Another reason why I emphasize mind, is that the mind is a form of magic, in the strict sense of the word. It is a reason for awe and wonder that can’t be seen as equivalent to non-conscious processes. I believe that this is something we can all agree about, across religious and cultural backgrounds. When God is dead, the only thing that brings telos and value to this world is consciousness, so even atheists can marvel at the splendour of the mind, and regard the mind as the origin of value, and the anchor we need in order to avoid nihilism. As such, and this is one of my main points, mind and consciousness can form a common denominator for pluralism and cultural sensitivity – a common denominator that does neither presuppose nor exclude religious beliefs or culturally rooted beliefs.
Finally, and less sermon-like: If the best reason for downplaying the importance of mind is methodological, we need to consider the range of methods available to us. That is, if we want to take the mind seriously, we ought to take the science of mind more seriously. For a long time, I have been baffled by the lack of cooperation between philosophy and psychology. Let me emphasize that I do not, as the dreaded referee #2 once accused me of, claim that empirical research should have the final say in philosophical matters. Rather, questions that cannot be settled a priori, should be informed by empirical research. We cannot presuppose a priori that violent video games make us anti-social, that globalisation flattens cultural values, that reduced privacy is an evil, that virtual relationships cannot be meaningful, that intellectual property is necessary for innovation, or that workplace surveillance leads to efficiency. There is psychological research on these topics, research that should play a much larger role in our analyses. Related to this, I want to mention the field of positive psychology in particular. When Martin Seligman became president of the American Psychological Association in 1998, he opened his inaugural speech by saying that psychology should not only be concerned with bringing patients from -.5 to 0, but also to bring humans from 0 to 0.5. That is, psychology should not be concerned only with curing illness, but just as much with leading people towards more fulfilling lives.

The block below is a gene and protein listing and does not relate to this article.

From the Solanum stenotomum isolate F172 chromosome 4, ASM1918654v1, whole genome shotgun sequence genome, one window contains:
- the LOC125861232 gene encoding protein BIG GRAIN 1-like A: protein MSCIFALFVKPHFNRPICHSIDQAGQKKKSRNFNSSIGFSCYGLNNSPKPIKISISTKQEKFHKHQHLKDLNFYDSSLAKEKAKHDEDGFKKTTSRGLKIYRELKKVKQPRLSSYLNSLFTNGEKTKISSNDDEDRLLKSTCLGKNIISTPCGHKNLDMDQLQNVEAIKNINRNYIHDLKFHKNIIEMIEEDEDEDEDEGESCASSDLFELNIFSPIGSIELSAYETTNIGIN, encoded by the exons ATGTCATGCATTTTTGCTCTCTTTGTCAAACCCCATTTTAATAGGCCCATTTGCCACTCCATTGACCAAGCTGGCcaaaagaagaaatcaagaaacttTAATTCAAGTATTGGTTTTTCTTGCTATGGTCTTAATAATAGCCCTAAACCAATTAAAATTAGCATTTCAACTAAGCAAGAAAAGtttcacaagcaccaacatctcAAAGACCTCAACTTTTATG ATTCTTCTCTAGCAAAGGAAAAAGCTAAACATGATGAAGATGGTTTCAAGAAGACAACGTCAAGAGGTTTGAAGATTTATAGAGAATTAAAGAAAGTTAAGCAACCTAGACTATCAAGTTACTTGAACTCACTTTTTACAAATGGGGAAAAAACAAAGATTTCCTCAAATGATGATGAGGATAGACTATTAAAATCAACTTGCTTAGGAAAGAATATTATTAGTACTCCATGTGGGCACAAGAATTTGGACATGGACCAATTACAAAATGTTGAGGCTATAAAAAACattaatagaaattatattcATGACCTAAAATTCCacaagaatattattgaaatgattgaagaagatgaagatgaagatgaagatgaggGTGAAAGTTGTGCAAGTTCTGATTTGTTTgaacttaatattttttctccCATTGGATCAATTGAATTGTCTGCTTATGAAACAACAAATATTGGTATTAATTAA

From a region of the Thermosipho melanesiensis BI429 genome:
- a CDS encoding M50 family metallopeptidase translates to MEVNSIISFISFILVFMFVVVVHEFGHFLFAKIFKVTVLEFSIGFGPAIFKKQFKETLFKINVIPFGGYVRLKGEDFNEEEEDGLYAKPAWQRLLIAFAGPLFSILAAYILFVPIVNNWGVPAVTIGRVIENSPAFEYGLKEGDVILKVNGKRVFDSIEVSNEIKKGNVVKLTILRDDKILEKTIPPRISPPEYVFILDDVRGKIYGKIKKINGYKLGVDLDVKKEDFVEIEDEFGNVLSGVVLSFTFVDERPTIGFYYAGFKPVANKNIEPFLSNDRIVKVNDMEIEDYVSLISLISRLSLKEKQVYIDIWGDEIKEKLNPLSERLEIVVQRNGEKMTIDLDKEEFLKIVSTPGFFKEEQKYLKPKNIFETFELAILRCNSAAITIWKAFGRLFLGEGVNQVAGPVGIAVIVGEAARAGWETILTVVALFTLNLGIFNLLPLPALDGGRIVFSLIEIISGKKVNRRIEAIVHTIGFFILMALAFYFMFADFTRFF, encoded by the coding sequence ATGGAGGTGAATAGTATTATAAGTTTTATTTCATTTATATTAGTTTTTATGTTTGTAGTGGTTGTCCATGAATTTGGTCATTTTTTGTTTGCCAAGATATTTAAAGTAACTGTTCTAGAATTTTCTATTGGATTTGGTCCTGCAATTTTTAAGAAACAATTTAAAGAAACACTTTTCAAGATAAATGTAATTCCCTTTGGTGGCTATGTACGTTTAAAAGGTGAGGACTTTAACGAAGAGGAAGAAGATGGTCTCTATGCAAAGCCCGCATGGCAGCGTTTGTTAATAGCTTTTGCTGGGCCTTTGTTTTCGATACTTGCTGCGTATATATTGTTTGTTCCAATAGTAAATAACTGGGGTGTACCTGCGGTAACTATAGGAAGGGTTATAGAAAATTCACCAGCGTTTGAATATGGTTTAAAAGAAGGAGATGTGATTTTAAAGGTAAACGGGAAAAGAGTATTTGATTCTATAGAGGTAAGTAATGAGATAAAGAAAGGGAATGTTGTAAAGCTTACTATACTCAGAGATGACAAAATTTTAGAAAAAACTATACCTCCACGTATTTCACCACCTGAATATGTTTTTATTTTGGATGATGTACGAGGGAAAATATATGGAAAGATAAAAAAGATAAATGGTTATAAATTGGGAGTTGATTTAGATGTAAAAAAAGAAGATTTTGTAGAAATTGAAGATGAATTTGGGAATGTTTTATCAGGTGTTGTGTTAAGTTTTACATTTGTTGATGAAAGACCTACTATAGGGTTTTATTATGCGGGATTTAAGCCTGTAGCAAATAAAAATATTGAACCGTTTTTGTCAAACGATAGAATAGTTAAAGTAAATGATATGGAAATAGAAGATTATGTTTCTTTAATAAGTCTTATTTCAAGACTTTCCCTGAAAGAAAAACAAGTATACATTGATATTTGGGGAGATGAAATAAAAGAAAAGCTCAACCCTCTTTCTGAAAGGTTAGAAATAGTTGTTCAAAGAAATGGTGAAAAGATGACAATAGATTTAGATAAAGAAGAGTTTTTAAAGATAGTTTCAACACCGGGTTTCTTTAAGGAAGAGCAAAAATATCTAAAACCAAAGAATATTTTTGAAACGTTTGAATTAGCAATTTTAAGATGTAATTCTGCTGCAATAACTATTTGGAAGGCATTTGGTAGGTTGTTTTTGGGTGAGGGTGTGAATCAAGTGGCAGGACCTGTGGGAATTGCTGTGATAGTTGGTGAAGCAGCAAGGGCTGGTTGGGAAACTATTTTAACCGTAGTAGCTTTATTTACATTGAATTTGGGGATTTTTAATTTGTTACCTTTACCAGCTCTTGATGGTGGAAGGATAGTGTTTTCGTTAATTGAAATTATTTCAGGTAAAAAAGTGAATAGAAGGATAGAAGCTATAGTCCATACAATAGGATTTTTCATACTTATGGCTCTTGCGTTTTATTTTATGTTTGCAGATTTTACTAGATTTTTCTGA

In a similar manner, I think we need to start paying more attention to how technology can improve our quality of life. We should pay as much attention to the promise of technology as we pay attentions to the threat of technology. However, and this brings me back to my earlier point, being optimistic about technology and looking for ways in which technology can enrich our lives is often seen as naive and unreflected – there is a reason why this attitude is dismissively referred to as Pollyannaism. In the original children story, Polyanna looses her legs, and her optimism disappears. What brings it back it the encouragement of the townspeople, letting her know that her optimism improved their lives. It’s time for Polyanna to walk again. If we want to do the same, there is a large and untapped source of empirical research in positive psychology, findings that enable us to look for new ways in which technology can improve people’s lives. At the same time , this research is riddled with methodological problems, biases and limited validity. This is why philosophy and ethics – and philosophy and ethics of computing – is the natural meeting point. The place where we can make all-things considered evaluations – and where all-things-considered does not undermine the importance of mind.